It hardly amounts to a drastic rewriting of recent art history of course, more like footnotes, a slight shift of emphasis. As noted, Pensato is hardly an art world pariah or exile but rather a cautious follower or plodder, like Saltz’s other examples. If this weans investors of an addiction to a frantic and youthful avant-garde then it is all to the good. But it does leave Pensato’s contribution as not much more than market excess, which is just as unfair to art history. What is needed is a little more formal background. The artist studied at the New York Studio School in the second half of the 70s (again, her available biography is annoyingly evasive) and counted amongst her instructors Joan Mitchell and Phillip Guston. The Mitchell connection results in visits to France, where Mitchell had a studio, presumably results in Pensato’s first solo shows around France in 1994, while the Guston influence is obviously felt in the broad handling of something like cartoon characters. But initially Pensato’s paintings are abstract; concentrating on distressed surfaces to simple compositions. It is not until the early 90s that her much-worked charcoal drawings of cartoon characters are transferred to painting. Their subject matter dates from as early as the mid-70s, although only acquire their distressed surfaces later. This is more than ten years after she was allegedly “kicked out” of art school. Biographical information here is all drawn from James Kalm’s invaluable studio visit to the artist’s original East Williamsburg studio in 2009 on You Tube.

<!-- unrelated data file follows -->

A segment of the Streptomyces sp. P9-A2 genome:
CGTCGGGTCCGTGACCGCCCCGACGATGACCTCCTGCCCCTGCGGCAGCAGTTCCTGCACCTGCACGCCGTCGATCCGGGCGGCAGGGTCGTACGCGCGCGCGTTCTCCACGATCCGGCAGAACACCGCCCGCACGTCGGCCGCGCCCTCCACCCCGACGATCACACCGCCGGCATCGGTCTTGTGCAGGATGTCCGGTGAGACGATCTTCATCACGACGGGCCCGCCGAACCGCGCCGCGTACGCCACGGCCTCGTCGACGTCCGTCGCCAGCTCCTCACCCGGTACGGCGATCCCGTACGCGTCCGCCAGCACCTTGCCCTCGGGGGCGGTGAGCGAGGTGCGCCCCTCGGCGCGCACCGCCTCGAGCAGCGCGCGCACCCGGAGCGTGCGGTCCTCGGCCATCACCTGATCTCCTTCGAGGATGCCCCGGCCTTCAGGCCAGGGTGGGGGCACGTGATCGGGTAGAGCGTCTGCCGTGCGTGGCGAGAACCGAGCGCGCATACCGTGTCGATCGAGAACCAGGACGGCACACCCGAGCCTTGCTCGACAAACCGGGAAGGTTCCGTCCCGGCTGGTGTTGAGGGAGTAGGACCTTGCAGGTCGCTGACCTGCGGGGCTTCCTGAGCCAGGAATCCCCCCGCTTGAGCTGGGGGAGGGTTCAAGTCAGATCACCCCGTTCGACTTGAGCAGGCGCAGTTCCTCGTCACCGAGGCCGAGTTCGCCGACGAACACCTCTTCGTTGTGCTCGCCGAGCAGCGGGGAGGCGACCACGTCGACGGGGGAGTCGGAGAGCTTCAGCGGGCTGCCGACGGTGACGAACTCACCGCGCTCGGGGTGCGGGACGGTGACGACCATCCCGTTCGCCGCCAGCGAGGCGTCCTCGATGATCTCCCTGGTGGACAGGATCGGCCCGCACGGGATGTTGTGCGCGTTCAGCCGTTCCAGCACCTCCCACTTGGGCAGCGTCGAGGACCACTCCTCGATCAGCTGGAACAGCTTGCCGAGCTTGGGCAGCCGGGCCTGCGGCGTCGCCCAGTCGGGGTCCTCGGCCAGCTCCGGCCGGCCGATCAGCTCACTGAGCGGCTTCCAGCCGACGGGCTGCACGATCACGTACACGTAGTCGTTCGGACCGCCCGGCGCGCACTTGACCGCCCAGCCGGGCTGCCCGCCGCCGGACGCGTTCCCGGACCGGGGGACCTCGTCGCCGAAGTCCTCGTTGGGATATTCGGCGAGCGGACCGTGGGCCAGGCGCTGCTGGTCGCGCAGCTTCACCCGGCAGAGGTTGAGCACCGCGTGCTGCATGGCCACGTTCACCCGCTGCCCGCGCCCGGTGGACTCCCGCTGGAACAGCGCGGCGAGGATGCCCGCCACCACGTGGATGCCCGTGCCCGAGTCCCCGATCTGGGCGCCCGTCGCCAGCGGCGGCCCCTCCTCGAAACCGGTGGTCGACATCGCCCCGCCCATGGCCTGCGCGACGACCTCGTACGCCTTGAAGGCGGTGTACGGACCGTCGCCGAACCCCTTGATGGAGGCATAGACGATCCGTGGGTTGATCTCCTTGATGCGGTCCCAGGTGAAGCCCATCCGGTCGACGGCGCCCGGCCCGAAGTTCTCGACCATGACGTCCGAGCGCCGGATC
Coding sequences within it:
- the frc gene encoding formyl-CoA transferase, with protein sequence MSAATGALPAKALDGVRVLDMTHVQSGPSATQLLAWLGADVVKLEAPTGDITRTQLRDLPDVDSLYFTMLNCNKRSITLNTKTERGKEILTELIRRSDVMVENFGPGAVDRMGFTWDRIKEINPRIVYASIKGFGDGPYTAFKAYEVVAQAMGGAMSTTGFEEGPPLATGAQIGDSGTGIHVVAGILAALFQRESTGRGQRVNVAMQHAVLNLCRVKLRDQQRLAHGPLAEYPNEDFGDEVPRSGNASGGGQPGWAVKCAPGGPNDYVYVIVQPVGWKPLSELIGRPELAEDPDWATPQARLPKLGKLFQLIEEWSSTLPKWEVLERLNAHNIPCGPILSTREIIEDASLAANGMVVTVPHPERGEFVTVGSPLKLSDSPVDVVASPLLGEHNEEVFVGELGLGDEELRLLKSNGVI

What prompts the move to paintings of cartoons at that point is not clear. However, a string of four prestigious awards between 1992 and 1997, including a Guggenheim Fellowship, flag quiet institutional approval before any market excitement. The change finds favour where it counts. From there on, it’s hard to chart much stylistic development. Paintings mostly feature frontal cartoon heads or single figures on usually white or blank grounds, outlines wildly reworked in household enamel with a broad brush, resulting in a hail of drips and dribbles, a drastic coarsening of outline. The message is essentially desperate and far flung, but we’ll come back to that. Occasionally there are two figures or a repeated one, underlining a strict format to person, narrow relations. The charcoal drawings, more interestingly, allow a certain amount of erasure, giving the figures a different kind of distance or scrutiny, more hesitation. But the central issue is the use of basic print figures or comics in painting; the clash between vivid personal instantiation and bland, simplistic graphics. Either the artist’s furious workings elicit some unexpected nuance in expression from the icon or the icon implacably stares down all manner of outrageous license. Either way, expression and subject emerge curiously heightened, even where feeling ultimately runs to pathos.